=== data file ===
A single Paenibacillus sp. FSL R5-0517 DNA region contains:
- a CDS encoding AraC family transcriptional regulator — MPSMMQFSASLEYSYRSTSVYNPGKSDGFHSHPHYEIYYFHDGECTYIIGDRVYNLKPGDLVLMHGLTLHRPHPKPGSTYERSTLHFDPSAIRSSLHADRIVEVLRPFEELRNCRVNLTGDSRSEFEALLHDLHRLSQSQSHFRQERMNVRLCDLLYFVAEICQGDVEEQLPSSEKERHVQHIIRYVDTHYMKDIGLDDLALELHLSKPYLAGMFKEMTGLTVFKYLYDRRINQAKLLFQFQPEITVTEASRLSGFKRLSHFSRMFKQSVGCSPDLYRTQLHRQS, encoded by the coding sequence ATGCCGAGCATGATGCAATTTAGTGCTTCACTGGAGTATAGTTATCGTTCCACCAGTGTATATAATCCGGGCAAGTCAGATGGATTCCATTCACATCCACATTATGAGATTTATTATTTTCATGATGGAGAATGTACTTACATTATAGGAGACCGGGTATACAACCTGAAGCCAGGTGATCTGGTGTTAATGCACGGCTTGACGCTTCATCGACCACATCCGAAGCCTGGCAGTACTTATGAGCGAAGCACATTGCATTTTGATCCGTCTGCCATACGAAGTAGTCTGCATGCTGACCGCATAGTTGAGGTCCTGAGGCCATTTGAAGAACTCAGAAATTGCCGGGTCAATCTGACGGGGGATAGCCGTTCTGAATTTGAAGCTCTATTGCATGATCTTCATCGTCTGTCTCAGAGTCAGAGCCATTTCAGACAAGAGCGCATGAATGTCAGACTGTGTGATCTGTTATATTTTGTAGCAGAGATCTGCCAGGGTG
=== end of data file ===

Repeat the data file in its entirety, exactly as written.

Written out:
A single Paenibacillus sp. FSL R5-0517 DNA region contains:
- a CDS encoding AraC family transcriptional regulator — MPSMMQFSASLEYSYRSTSVYNPGKSDGFHSHPHYEIYYFHDGECTYIIGDRVYNLKPGDLVLMHGLTLHRPHPKPGSTYERSTLHFDPSAIRSSLHADRIVEVLRPFEELRNCRVNLTGDSRSEFEALLHDLHRLSQSQSHFRQERMNVRLCDLLYFVAEICQGDVEEQLPSSEKERHVQHIIRYVDTHYMKDIGLDDLALELHLSKPYLAGMFKEMTGLTVFKYLYDRRINQAKLLFQFQPEITVTEASRLSGFKRLSHFSRMFKQSVGCSPDLYRTQLHRQS, encoded by the coding sequence ATGCCGAGCATGATGCAATTTAGTGCTTCACTGGAGTATAGTTATCGTTCCACCAGTGTATATAATCCGGGCAAGTCAGATGGATTCCATTCACATCCACATTATGAGATTTATTATTTTCATGATGGAGAATGTACTTACATTATAGGAGACCGGGTATACAACCTGAAGCCAGGTGATCTGGTGTTAATGCACGGCTTGACGCTTCATCGACCACATCCGAAGCCTGGCAGTACTTATGAGCGAAGCACATTGCATTTTGATCCGTCTGCCATACGAAGTAGTCTGCATGCTGACCGCATAGTTGAGGTCCTGAGGCCATTTGAAGAACTCAGAAATTGCCGGGTCAATCTGACGGGGGATAGCCGTTCTGAATTTGAAGCTCTATTGCATGATCTTCATCGTCTGTCTCAGAGTCAGAGCCATTTCAGACAAGAGCGCATGAATGTCAGACTGTGTGATCTGTTATATTTTGTAGCAGAGATCTGCCAGGGTG